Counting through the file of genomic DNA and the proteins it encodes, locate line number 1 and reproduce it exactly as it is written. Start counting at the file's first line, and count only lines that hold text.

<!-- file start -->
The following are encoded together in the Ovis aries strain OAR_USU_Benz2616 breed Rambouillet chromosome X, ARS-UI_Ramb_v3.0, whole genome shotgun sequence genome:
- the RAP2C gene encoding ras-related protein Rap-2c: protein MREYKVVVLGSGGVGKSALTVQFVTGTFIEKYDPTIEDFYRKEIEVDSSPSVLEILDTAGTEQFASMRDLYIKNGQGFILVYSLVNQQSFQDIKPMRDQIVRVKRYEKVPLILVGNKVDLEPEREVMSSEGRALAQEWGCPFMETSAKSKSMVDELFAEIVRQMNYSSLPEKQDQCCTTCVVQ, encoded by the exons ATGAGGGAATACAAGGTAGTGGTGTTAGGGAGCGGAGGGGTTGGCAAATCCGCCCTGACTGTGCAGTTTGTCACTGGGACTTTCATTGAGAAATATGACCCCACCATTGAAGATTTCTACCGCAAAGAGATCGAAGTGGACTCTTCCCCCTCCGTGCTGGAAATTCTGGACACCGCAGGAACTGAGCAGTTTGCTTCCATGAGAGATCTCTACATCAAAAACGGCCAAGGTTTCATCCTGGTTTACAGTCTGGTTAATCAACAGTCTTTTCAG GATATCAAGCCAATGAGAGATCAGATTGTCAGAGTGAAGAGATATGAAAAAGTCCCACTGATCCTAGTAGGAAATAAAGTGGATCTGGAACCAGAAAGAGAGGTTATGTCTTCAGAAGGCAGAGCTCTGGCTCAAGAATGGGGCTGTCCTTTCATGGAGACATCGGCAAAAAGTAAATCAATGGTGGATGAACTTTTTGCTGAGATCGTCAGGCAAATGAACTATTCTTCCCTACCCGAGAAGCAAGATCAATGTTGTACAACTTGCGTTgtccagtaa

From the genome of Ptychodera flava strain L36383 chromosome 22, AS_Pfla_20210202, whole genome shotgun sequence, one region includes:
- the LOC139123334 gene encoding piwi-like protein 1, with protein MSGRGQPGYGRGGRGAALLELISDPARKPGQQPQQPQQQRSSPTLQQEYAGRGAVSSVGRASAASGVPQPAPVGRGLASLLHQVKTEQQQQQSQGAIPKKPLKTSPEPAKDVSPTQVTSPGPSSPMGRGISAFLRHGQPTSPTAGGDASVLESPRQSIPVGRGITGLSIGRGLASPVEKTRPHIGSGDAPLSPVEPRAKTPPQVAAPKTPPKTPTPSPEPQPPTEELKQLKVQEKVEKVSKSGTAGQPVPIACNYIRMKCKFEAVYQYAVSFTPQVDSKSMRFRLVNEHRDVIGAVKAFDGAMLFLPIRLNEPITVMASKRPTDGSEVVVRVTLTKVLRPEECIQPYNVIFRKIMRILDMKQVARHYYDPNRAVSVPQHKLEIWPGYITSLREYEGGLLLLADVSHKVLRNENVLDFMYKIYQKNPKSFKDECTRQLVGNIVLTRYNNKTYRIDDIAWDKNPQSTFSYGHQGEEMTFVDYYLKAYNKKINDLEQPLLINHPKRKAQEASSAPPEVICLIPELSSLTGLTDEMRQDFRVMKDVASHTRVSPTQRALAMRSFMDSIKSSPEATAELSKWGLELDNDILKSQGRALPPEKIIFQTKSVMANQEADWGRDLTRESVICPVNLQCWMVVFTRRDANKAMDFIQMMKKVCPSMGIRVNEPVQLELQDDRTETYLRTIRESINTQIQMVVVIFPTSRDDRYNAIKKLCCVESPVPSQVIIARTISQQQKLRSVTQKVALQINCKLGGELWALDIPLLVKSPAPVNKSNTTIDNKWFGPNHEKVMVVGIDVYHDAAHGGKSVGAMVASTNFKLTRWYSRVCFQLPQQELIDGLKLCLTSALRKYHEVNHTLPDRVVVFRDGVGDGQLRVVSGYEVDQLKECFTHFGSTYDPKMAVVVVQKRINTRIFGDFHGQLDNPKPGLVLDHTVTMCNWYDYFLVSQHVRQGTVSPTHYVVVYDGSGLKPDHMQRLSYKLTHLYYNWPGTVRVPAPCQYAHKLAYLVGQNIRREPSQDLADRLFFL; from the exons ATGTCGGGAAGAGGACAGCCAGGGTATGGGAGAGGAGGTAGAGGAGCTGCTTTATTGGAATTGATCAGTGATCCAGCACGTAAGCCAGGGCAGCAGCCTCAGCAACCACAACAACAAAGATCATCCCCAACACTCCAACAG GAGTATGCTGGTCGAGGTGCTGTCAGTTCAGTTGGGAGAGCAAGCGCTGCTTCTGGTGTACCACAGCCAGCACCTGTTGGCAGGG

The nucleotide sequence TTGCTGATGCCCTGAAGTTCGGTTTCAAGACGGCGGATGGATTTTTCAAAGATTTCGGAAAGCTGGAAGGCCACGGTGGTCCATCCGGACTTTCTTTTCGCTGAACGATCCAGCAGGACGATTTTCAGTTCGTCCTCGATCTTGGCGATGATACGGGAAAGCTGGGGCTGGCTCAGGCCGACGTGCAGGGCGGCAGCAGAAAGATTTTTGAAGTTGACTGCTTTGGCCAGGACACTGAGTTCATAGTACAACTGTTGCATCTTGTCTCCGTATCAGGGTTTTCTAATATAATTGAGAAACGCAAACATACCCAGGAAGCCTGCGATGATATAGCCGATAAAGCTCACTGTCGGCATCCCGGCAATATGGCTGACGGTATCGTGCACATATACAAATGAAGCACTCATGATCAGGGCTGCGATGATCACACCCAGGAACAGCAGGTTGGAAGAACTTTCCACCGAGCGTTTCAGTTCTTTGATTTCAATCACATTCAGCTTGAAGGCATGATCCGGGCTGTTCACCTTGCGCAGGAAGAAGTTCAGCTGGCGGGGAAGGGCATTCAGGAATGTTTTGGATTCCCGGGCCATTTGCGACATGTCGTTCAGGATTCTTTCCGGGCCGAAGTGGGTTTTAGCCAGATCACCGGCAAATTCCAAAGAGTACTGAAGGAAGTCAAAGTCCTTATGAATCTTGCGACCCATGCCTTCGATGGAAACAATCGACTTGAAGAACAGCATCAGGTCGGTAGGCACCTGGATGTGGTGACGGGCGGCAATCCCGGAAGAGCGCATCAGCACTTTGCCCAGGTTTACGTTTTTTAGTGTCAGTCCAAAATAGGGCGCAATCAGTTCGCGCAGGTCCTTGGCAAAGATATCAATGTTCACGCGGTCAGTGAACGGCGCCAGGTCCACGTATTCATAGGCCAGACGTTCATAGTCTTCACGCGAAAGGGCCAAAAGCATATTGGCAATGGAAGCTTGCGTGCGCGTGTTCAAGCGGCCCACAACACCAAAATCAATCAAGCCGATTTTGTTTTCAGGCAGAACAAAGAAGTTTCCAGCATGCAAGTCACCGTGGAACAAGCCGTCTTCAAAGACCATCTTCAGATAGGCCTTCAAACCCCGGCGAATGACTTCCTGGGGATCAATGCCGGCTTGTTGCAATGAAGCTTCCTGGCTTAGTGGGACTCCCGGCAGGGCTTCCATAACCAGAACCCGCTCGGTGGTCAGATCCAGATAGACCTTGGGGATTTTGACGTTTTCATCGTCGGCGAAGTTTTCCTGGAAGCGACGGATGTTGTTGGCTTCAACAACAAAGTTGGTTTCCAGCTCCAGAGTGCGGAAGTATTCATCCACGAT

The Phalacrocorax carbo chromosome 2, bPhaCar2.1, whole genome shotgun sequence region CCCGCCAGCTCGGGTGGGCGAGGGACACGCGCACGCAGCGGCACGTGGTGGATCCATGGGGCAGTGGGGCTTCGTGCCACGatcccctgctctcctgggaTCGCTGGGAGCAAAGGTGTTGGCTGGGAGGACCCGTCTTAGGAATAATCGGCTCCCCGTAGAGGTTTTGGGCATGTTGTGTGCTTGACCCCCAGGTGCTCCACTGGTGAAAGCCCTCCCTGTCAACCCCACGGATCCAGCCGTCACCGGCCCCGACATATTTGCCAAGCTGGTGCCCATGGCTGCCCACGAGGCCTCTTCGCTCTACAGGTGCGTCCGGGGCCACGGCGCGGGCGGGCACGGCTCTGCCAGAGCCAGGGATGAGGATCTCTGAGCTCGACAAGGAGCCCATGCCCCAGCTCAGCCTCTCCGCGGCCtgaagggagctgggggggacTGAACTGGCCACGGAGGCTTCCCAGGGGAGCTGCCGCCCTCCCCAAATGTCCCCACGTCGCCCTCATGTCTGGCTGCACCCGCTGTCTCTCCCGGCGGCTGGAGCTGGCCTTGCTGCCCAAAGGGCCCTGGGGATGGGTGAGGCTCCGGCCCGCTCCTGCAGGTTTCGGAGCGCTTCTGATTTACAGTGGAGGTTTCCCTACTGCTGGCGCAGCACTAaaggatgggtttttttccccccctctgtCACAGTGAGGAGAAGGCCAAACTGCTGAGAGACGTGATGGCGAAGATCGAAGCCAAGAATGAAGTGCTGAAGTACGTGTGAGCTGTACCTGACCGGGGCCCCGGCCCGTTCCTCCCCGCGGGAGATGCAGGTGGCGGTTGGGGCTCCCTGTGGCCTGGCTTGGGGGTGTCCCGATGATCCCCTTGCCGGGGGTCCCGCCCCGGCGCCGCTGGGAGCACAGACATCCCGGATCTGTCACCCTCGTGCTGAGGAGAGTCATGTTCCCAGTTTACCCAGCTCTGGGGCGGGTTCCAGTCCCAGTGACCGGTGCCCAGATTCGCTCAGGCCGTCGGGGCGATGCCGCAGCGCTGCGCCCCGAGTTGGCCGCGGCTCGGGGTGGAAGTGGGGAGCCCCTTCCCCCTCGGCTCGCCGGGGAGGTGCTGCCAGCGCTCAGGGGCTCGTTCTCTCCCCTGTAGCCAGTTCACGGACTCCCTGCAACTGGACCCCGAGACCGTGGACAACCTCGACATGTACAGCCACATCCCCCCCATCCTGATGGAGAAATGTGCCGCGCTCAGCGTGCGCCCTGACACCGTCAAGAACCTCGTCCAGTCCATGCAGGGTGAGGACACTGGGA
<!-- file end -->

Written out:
The following are encoded together in the Ovis aries strain OAR_USU_Benz2616 breed Rambouillet chromosome X, ARS-UI_Ramb_v3.0, whole genome shotgun sequence genome: